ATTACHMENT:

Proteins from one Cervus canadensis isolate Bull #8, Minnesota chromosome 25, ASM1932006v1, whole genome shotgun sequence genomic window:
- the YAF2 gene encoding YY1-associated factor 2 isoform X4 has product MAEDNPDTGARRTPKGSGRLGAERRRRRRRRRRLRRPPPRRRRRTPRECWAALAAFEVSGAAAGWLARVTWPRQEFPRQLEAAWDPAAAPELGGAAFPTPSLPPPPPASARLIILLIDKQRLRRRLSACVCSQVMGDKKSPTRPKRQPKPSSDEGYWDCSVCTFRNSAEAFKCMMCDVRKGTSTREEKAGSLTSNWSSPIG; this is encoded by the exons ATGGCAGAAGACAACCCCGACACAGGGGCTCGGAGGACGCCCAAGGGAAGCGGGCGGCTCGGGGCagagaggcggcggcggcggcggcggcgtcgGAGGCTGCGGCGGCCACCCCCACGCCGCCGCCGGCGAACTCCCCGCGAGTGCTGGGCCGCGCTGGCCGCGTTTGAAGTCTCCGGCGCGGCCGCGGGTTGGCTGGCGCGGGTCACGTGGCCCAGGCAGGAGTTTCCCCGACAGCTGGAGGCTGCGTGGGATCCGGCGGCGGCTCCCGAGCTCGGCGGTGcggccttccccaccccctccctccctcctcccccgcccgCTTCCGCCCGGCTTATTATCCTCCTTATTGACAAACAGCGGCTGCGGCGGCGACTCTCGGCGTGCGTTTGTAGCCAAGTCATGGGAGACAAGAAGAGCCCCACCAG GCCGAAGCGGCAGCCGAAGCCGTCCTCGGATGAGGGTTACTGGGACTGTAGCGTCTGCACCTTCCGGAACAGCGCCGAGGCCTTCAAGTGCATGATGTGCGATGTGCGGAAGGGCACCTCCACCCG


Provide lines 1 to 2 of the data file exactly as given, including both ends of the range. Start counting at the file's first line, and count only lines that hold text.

Proteins from one Cervus canadensis isolate Bull #8, Minnesota chromosome 25, ASM1932006v1, whole genome shotgun sequence genomic window:
- the YAF2 gene encoding YY1-associated factor 2 isoform X4 has product MAEDNPDTGARRTPKGSGRLGAERRRRRRRRRRLRRPPPRRRRRTPRECWAALAAFEVSGAAAGWLARVTWPRQEFPRQLEAAWDPAAAPELGGAAFPTPSLPPPPPASARLIILLIDKQRLRRRLSACVCSQVMGDKKSPTRPKRQPKPSSDEGYWDCSVCTFRNSAEAFKCMMCDVRKGTSTREEKAGSLTSNWSSPIG; this is encoded by the exons ATGGCAGAAGACAACCCCGACACAGGGGCTCGGAGGACGCCCAAGGGAAGCGGGCGGCTCGGGGCagagaggcggcggcggcggcggcggcgtcgGAGGCTGCGGCGGCCACCCCCACGCCGCCGCCGGCGAACTCCCCGCGAGTGCTGGGCCGCGCTGGCCGCGTTTGAAGTCTCCGGCGCGGCCGCGGGTTGGCTGGCGCGGGTCACGTGGCCCAGGCAGGAGTTTCCCCGACAGCTGGAGGCTGCGTGGGATCCGGCGGCGGCTCCCGAGCTCGGCGGTGcggccttccccaccccctccctccctcctcccccgcccgCTTCCGCCCGGCTTATTATCCTCCTTATTGACAAACAGCGGCTGCGGCGGCGACTCTCGGCGTGCGTTTGTAGCCAAGTCATGGGAGACAAGAAGAGCCCCACCAG GCCGAAGCGGCAGCCGAAGCCGTCCTCGGATGAGGGTTACTGGGACTGTAGCGTCTGCACCTTCCGGAACAGCGCCGAGGCCTTCAAGTGCATGATGTGCGATGTGCGGAAGGGCACCTCCACCCG